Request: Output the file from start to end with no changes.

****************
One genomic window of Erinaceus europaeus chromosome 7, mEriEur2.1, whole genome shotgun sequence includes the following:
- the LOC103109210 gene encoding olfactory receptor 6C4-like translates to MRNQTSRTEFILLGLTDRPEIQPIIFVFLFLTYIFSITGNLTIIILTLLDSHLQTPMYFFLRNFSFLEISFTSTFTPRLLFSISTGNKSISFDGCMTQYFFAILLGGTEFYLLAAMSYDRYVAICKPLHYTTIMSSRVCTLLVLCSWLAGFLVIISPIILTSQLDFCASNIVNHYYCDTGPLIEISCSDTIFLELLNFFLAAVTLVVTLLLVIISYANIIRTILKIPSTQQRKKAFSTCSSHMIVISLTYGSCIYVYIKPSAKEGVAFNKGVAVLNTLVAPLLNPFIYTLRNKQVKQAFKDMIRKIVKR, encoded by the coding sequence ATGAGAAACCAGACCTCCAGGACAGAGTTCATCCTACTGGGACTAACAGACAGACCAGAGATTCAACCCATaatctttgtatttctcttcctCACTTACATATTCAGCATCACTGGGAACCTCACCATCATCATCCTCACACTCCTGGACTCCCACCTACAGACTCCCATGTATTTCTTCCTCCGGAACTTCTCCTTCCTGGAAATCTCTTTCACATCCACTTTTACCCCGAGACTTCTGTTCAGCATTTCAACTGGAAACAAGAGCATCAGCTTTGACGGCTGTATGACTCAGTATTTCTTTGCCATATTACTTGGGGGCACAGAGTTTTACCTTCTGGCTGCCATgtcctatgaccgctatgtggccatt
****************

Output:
One genomic window of Erinaceus europaeus chromosome 7, mEriEur2.1, whole genome shotgun sequence includes the following:
- the LOC103109210 gene encoding olfactory receptor 6C4-like translates to MRNQTSRTEFILLGLTDRPEIQPIIFVFLFLTYIFSITGNLTIIILTLLDSHLQTPMYFFLRNFSFLEISFTSTFTPRLLFSISTGNKSISFDGCMTQYFFAILLGGTEFYLLAAMSYDRYVAICKPLHYTTIMSSRVCTLLVLCSWLAGFLVIISPIILTSQLDFCASNIVNHYYCDTGPLIEISCSDTIFLELLNFFLAAVTLVVTLLLVIISYANIIRTILKIPSTQQRKKAFSTCSSHMIVISLTYGSCIYVYIKPSAKEGVAFNKGVAVLNTLVAPLLNPFIYTLRNKQVKQAFKDMIRKIVKR, encoded by the coding sequence ATGAGAAACCAGACCTCCAGGACAGAGTTCATCCTACTGGGACTAACAGACAGACCAGAGATTCAACCCATaatctttgtatttctcttcctCACTTACATATTCAGCATCACTGGGAACCTCACCATCATCATCCTCACACTCCTGGACTCCCACCTACAGACTCCCATGTATTTCTTCCTCCGGAACTTCTCCTTCCTGGAAATCTCTTTCACATCCACTTTTACCCCGAGACTTCTGTTCAGCATTTCAACTGGAAACAAGAGCATCAGCTTTGACGGCTGTATGACTCAGTATTTCTTTGCCATATTACTTGGGGGCACAGAGTTTTACCTTCTGGCTGCCATgtcctatgaccgctatgtggccatt